Testing sampling bias in estimates of adolescent social competence and behavioral control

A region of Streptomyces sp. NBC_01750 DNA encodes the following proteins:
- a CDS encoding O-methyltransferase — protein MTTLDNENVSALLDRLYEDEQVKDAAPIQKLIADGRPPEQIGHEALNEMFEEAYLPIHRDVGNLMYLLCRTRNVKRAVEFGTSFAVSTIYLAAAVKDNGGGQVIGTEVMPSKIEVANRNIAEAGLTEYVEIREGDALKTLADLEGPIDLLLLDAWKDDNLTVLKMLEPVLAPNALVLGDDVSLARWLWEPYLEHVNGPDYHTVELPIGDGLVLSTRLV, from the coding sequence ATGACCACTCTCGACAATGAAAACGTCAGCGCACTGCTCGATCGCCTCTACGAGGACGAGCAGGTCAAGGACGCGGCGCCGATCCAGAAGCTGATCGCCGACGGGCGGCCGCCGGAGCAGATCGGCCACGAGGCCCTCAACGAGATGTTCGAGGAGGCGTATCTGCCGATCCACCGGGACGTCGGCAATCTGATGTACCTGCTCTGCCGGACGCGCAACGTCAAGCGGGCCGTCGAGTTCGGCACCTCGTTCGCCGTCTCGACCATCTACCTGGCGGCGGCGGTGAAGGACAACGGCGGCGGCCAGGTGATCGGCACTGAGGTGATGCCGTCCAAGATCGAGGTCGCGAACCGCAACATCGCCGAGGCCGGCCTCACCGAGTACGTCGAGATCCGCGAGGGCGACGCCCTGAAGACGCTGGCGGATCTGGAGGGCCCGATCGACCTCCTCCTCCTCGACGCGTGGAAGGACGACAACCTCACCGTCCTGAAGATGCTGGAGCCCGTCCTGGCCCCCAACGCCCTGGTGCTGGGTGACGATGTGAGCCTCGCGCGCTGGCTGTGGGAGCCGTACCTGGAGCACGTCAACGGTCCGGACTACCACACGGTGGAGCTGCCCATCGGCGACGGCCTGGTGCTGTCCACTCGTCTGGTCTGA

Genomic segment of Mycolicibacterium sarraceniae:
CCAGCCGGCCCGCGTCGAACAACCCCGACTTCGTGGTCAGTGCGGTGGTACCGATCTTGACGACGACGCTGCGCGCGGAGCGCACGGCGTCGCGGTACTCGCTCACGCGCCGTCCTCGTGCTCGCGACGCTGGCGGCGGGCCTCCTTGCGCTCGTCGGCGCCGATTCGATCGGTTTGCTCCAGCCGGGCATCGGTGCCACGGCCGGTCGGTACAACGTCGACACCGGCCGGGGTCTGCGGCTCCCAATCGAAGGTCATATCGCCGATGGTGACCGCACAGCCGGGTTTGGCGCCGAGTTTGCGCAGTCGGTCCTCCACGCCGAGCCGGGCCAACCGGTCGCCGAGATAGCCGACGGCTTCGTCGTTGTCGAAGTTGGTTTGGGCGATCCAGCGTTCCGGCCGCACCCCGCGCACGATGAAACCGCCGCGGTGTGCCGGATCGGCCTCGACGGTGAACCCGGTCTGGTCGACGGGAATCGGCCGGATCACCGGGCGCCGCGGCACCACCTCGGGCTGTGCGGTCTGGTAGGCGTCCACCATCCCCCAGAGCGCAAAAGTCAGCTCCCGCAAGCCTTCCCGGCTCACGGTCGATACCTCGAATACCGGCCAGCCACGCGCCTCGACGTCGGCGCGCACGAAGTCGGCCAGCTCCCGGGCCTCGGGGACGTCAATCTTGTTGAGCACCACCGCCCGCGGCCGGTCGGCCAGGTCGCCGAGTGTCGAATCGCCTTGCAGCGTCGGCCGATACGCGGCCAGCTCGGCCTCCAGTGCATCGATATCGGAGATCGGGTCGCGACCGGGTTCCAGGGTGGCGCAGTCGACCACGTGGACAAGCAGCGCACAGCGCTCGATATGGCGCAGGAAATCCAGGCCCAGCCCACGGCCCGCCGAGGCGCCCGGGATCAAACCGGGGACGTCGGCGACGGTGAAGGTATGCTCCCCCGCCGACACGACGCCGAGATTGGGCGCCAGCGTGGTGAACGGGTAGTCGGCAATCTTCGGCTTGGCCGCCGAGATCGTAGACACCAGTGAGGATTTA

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Description: ABSTRACT: Former studies clearly reveal differences between SES strata in adolescent social competence and behavioral control. In 5 of the 6 large Dutch developmental cohorts investigated here, lower SES adolescents are underrepresented and higher SES adolescents overrepresented. Using a raking procedure, we used national census statistics to weight the cohorts to be more representative of the Dutch population. Contrary to our expectations, in all cohorts, little to no differences between SES strata were found in the two outcomes. Accordingly, no differences between weighted and unweighted mean scores were observed across all cohorts. Furthermore, no clear change in correlations between social competence and behavioral control was found. These findings are most probably explained by the fact that measures of SES in the samples were quite limited, and the low SES participants in the cohorts could not be considered as representative of the low SES groups in the general population. This could also explain the lack of differences in outcomes between SES strata in the cohorts. Hence, developmental outcomes associated with SES may be affected by a raking procedure in cohorts with a sufficient number and sufficient variation of low SES adolescents.